AUSTRALIA’S Parliament this week reaffirmed its promise to “never forget” the six million Jews who perished in the Shoah when it moved a bipartisan motion, proposed by Jewish Liberal MP Julian Leeser, marking last month’s International Holocaust Remembrance Day.
The motion acknowledged the “ongoing efforts of the International Holocaust Remembrance Alliance to advance and promote Holocaust education to ensure the history and stories of its victims are passed on to successive generations”, and states the federal government is “committed to supporting Holocaust museums in each state and territory in Australia”.
Stressing the importance of Shoah education, Leeser said, “While my generation has had the privilege of meeting the survivors, by the time children born in a few years are old enough to understand what happened in the Holocaust, those survivors will be gone.
“For a coming generation without the survivors, the danger is that the Holocaust will seem as long ago as the pogroms, the Crusades and slavery in Egypt. And then it will be up to us to tell the next generation our memory of the survivors and their stories, to help turn our memories into the memories of the next generation.”
Jewish Labor MP Josh Burns paid tribute to the “wonderful multicultural community that is Australia”, noting his grandmother was among those who had fled persecution and found safety here.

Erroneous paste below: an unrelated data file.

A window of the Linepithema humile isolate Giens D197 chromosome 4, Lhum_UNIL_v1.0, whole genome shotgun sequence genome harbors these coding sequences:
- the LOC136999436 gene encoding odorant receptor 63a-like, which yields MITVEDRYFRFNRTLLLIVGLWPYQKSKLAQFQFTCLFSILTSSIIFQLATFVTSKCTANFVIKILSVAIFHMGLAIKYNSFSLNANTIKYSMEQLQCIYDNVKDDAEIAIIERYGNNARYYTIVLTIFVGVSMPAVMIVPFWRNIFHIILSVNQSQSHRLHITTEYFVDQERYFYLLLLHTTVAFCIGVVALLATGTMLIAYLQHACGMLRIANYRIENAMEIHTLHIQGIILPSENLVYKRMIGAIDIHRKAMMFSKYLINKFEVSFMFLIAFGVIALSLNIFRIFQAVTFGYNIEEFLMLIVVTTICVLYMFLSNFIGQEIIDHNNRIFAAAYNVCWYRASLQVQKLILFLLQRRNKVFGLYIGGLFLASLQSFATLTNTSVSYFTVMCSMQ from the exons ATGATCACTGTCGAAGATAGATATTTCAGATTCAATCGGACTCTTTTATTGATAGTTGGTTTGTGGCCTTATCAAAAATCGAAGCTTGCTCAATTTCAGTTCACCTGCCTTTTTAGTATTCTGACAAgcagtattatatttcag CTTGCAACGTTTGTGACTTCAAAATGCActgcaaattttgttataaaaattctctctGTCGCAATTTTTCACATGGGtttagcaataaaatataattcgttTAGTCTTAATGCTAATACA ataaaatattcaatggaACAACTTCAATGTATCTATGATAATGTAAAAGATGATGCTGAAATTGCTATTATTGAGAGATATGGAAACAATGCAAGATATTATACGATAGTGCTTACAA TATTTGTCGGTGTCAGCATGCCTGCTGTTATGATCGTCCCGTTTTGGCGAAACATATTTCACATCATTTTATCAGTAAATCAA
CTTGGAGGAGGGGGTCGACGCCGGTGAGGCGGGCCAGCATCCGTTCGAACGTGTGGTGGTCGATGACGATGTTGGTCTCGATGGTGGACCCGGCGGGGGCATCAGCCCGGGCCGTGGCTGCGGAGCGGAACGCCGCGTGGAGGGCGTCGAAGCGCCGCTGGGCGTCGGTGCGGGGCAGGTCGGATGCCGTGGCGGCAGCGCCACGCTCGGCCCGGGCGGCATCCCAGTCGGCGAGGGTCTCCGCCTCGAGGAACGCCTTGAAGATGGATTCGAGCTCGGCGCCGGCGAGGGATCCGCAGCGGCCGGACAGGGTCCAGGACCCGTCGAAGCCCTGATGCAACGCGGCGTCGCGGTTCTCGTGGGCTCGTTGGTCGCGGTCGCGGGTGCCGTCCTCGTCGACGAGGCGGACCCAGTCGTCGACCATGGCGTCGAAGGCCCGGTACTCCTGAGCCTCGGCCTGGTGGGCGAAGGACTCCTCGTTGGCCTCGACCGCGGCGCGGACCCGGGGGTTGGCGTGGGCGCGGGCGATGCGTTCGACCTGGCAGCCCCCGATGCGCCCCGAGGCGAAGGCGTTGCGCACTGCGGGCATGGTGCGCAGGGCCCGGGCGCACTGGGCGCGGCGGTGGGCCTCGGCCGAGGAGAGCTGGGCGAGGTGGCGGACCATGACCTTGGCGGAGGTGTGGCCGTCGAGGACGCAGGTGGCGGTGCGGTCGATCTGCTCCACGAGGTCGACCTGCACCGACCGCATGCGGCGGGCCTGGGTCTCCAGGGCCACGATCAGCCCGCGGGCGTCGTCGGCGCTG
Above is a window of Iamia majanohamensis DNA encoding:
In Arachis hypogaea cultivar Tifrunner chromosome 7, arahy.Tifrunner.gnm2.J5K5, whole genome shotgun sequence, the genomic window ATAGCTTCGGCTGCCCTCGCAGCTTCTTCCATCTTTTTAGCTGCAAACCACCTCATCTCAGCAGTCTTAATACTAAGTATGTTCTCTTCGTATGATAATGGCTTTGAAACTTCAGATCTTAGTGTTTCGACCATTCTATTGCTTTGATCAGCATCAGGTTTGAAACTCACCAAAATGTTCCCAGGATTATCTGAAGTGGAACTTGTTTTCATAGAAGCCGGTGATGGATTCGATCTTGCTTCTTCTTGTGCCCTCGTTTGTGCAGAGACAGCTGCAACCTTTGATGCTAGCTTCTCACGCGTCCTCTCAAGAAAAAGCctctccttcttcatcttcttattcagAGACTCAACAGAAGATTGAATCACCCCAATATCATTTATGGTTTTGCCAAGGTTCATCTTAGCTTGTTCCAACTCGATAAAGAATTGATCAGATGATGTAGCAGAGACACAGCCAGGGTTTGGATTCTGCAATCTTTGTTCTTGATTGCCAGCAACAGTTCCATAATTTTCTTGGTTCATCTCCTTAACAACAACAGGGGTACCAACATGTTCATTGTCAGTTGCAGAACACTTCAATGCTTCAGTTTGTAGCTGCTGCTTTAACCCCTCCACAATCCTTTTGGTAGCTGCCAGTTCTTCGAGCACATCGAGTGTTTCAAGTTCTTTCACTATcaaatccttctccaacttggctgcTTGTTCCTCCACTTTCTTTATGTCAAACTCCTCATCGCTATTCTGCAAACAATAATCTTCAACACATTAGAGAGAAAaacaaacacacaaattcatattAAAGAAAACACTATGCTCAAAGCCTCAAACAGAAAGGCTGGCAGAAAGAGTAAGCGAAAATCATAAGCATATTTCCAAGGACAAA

“She left Germany in October 1938, one week before the Kristallnacht. She eventually, via a very long boat trip via Canada, made her way to Melbourne, Australia – as far away as possible, on the other side of the planet,” Burns said.
“I am eternally grateful to this nation and this country for being a refuge, for being a safe place, for my grandmother and for the family she, like so many other survivors, was able to establish here in Australia.”
Meanwhile, Liberal MP and former ambassador to Israel Dave Sharma warned, “We see alive and well today some of the bigotry, intolerance, extremism and dehumanisation that was really at the heart of the Holocaust.
“Whether it was the exhibition of far right, antisemitic nationalists camping in the Grampians over the summer … whether it’s the casual use of the swastika that we’ve seen in our electorates … or whether it’s the language that’s used at times to talk about other people and other faiths and to stereotype, castigate and dehumanise. Unfortunately, I think we still see that far too prevalently in our world today.”